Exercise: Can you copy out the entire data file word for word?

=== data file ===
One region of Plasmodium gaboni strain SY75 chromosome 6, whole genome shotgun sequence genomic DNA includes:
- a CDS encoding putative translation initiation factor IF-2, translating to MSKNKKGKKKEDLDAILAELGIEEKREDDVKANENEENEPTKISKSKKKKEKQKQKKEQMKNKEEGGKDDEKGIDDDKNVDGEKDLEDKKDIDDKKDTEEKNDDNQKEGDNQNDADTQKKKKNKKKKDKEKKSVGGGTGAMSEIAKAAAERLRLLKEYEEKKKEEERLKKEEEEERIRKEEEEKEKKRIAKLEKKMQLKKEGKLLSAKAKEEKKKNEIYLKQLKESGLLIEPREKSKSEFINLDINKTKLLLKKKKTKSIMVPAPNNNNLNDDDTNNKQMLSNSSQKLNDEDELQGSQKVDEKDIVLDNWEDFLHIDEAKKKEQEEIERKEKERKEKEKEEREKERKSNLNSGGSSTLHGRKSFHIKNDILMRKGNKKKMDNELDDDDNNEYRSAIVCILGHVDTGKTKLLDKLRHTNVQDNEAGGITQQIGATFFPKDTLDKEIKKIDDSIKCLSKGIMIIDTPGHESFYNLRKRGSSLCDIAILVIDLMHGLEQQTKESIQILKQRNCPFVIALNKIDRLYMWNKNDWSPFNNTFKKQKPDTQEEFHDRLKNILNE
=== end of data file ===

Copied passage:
One region of Plasmodium gaboni strain SY75 chromosome 6, whole genome shotgun sequence genomic DNA includes:
- a CDS encoding putative translation initiation factor IF-2, translating to MSKNKKGKKKEDLDAILAELGIEEKREDDVKANENEENEPTKISKSKKKKEKQKQKKEQMKNKEEGGKDDEKGIDDDKNVDGEKDLEDKKDIDDKKDTEEKNDDNQKEGDNQNDADTQKKKKNKKKKDKEKKSVGGGTGAMSEIAKAAAERLRLLKEYEEKKKEEERLKKEEEEERIRKEEEEKEKKRIAKLEKKMQLKKEGKLLSAKAKEEKKKNEIYLKQLKESGLLIEPREKSKSEFINLDINKTKLLLKKKKTKSIMVPAPNNNNLNDDDTNNKQMLSNSSQKLNDEDELQGSQKVDEKDIVLDNWEDFLHIDEAKKKEQEEIERKEKERKEKEKEEREKERKSNLNSGGSSTLHGRKSFHIKNDILMRKGNKKKMDNELDDDDNNEYRSAIVCILGHVDTGKTKLLDKLRHTNVQDNEAGGITQQIGATFFPKDTLDKEIKKIDDSIKCLSKGIMIIDTPGHESFYNLRKRGSSLCDIAILVIDLMHGLEQQTKESIQILKQRNCPFVIALNKIDRLYMWNKNDWSPFNNTFKKQKPDTQEEFHDRLKNILNE